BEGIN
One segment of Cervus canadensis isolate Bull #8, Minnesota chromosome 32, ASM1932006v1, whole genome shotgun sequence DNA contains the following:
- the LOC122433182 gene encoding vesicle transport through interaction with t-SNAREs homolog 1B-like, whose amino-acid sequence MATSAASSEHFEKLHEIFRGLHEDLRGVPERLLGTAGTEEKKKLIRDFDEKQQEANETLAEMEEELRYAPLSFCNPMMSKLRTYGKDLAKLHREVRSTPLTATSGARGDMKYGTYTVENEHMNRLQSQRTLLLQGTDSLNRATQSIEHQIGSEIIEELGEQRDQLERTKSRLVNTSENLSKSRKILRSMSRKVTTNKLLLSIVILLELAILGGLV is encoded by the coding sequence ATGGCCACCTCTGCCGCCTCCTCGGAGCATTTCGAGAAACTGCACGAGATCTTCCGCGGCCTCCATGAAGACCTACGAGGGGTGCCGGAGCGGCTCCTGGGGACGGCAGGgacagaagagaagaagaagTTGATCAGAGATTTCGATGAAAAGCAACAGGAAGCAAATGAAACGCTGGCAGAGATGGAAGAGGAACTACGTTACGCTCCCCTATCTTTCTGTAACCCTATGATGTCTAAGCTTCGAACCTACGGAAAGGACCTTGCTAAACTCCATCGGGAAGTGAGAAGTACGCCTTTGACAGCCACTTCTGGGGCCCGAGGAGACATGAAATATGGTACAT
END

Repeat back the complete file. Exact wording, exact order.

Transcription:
One segment of Cervus canadensis isolate Bull #8, Minnesota chromosome 32, ASM1932006v1, whole genome shotgun sequence DNA contains the following:
- the LOC122433182 gene encoding vesicle transport through interaction with t-SNAREs homolog 1B-like, whose amino-acid sequence MATSAASSEHFEKLHEIFRGLHEDLRGVPERLLGTAGTEEKKKLIRDFDEKQQEANETLAEMEEELRYAPLSFCNPMMSKLRTYGKDLAKLHREVRSTPLTATSGARGDMKYGTYTVENEHMNRLQSQRTLLLQGTDSLNRATQSIEHQIGSEIIEELGEQRDQLERTKSRLVNTSENLSKSRKILRSMSRKVTTNKLLLSIVILLELAILGGLV is encoded by the coding sequence ATGGCCACCTCTGCCGCCTCCTCGGAGCATTTCGAGAAACTGCACGAGATCTTCCGCGGCCTCCATGAAGACCTACGAGGGGTGCCGGAGCGGCTCCTGGGGACGGCAGGgacagaagagaagaagaagTTGATCAGAGATTTCGATGAAAAGCAACAGGAAGCAAATGAAACGCTGGCAGAGATGGAAGAGGAACTACGTTACGCTCCCCTATCTTTCTGTAACCCTATGATGTCTAAGCTTCGAACCTACGGAAAGGACCTTGCTAAACTCCATCGGGAAGTGAGAAGTACGCCTTTGACAGCCACTTCTGGGGCCCGAGGAGACATGAAATATGGTACAT